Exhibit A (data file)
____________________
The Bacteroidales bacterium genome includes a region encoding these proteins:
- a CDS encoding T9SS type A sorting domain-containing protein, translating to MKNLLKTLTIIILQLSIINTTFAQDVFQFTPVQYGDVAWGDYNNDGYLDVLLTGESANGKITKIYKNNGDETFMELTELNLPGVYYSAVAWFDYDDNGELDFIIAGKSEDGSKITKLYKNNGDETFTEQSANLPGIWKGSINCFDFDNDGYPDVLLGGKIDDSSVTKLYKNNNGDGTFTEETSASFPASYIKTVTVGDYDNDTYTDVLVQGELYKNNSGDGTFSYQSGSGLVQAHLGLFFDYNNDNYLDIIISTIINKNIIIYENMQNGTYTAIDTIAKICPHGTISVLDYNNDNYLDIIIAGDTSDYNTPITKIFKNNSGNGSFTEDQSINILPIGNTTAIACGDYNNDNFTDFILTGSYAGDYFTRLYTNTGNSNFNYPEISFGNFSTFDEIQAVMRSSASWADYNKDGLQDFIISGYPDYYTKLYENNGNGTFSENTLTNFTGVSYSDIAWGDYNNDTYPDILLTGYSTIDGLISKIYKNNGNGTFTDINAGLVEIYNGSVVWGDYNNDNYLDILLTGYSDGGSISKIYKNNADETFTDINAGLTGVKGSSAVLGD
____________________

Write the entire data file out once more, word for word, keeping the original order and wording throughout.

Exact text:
The Bacteroidales bacterium genome includes a region encoding these proteins:
- a CDS encoding T9SS type A sorting domain-containing protein, translating to MKNLLKTLTIIILQLSIINTTFAQDVFQFTPVQYGDVAWGDYNNDGYLDVLLTGESANGKITKIYKNNGDETFMELTELNLPGVYYSAVAWFDYDDNGELDFIIAGKSEDGSKITKLYKNNGDETFTEQSANLPGIWKGSINCFDFDNDGYPDVLLGGKIDDSSVTKLYKNNNGDGTFTEETSASFPASYIKTVTVGDYDNDTYTDVLVQGELYKNNSGDGTFSYQSGSGLVQAHLGLFFDYNNDNYLDIIISTIINKNIIIYENMQNGTYTAIDTIAKICPHGTISVLDYNNDNYLDIIIAGDTSDYNTPITKIFKNNSGNGSFTEDQSINILPIGNTTAIACGDYNNDNFTDFILTGSYAGDYFTRLYTNTGNSNFNYPEISFGNFSTFDEIQAVMRSSASWADYNKDGLQDFIISGYPDYYTKLYENNGNGTFSENTLTNFTGVSYSDIAWGDYNNDTYPDILLTGYSTIDGLISKIYKNNGNGTFTDINAGLVEIYNGSVVWGDYNNDNYLDILLTGYSDGGSISKIYKNNADETFTDINAGLTGVKGSSAVLGD